Steve Waters s a professor of mathematics and chair of the departments of computer science, mathematics, and physics. He took a moment to answer some questions about the pluses (no minuses here!) of a math major.
Do you have to be a math whiz to be a math major?
Absolutely not! But you do have to have a curiosity about patterns (geometric, algebraic, numerical, verbal, thought) and a willingness to stay focused on a problem for more than a few minutes. It also helps to develop a joyful attitude over discovering problem-solving techniques that don’t work as you refine your skills in finding those that do.
“I feel fortunate to work in a learning community that is always willing and eager to engage in conversation on virtually any topic.”
Are math majors destined to wear pocket protectors?
I don’t know of any math majors who wear a pocket protector, but many purchase a supply of colored pens and pencils. Our majors blend in with other students and have incredibly wide-ranging interests. Just listen for people laughing and studying together at the departments of computer science, mathematics, and physics. But be warned: once you join the sociable group there, it will be hard to leave.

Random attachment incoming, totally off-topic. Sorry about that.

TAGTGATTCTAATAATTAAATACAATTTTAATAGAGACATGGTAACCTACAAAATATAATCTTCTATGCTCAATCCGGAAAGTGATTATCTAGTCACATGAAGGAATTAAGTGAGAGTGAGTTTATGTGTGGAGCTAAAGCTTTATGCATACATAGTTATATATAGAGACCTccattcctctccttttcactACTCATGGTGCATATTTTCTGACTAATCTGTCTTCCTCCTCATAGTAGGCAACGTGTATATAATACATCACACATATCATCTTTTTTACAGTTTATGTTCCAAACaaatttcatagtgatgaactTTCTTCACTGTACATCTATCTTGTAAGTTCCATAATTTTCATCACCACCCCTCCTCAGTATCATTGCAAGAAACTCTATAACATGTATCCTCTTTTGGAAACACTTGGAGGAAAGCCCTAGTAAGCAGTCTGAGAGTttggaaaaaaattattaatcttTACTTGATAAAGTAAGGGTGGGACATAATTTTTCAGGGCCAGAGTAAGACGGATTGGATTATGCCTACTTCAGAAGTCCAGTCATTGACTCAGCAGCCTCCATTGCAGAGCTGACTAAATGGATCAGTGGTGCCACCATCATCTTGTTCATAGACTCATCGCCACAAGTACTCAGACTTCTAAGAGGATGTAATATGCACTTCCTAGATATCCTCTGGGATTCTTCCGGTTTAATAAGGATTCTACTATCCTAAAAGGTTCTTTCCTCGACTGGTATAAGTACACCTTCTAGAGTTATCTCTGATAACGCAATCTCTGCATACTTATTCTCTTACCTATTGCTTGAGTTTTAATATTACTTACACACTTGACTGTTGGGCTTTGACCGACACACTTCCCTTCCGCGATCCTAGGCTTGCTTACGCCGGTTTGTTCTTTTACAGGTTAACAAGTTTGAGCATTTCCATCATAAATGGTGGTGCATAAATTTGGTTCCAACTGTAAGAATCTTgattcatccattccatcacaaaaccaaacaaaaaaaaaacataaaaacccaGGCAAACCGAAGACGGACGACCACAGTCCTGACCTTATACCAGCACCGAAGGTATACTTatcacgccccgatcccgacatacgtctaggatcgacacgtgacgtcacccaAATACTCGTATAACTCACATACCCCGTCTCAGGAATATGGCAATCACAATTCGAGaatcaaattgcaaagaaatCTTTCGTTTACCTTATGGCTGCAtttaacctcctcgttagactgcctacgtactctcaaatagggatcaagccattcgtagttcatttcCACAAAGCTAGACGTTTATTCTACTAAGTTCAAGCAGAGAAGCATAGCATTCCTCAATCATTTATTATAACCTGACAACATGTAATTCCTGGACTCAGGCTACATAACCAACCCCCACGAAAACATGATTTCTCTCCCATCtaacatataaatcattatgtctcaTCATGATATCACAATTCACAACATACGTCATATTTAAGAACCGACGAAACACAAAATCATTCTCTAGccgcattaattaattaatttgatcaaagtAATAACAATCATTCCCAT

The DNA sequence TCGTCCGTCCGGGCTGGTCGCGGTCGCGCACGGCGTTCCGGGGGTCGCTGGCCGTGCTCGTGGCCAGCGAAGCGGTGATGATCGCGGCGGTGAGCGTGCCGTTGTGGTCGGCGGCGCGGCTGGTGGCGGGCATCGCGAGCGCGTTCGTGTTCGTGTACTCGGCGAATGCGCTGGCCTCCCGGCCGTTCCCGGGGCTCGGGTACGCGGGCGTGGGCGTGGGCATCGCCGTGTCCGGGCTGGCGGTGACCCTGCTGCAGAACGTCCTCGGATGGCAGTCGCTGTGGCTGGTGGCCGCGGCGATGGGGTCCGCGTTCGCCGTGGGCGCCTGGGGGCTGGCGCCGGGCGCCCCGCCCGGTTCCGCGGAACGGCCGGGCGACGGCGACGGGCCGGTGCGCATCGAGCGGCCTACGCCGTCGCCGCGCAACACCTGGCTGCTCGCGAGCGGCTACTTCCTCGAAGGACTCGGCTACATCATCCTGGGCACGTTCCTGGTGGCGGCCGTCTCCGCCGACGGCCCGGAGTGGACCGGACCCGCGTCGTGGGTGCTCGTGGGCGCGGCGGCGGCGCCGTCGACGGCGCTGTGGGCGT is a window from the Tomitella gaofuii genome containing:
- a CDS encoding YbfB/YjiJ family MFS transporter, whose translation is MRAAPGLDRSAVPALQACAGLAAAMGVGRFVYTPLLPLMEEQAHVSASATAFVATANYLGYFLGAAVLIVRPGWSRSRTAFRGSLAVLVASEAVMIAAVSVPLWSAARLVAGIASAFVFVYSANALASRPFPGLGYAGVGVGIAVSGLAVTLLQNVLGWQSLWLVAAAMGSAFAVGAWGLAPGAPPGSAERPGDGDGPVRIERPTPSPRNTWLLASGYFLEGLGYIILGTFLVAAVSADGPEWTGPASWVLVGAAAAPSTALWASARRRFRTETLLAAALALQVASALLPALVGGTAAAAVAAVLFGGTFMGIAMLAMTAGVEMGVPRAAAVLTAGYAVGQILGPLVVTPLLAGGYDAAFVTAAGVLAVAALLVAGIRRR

You are known to avoid shoes. Why?
I think that it’s important to clarify that I have nothing against shoes; I just don’t particularly like them on my own feet. Fortunately, the mathematics community at PUC believes in making people comfortable in their mathematical pursuits, so shoe-wearing is optional. Besides, what better place is there to go barefoot than here in God’s vacation home on Earth.
What does math teach you about faith?
It teaches me to be clear with myself about starting assumptions and reasoning structures; it helps me to understand that some topics can best be understood from new and different points of view; and it helps to give me a perspective on just how much I don’t know about God’s wonderful creation and the ways that we attempt to make sense of it through our reasoning. I feel fortunate to work in a learning community that is always willing and eager to engage in conversation on virtually any topic and just as willing to accept the Holy Spirit’s influence on those conversations.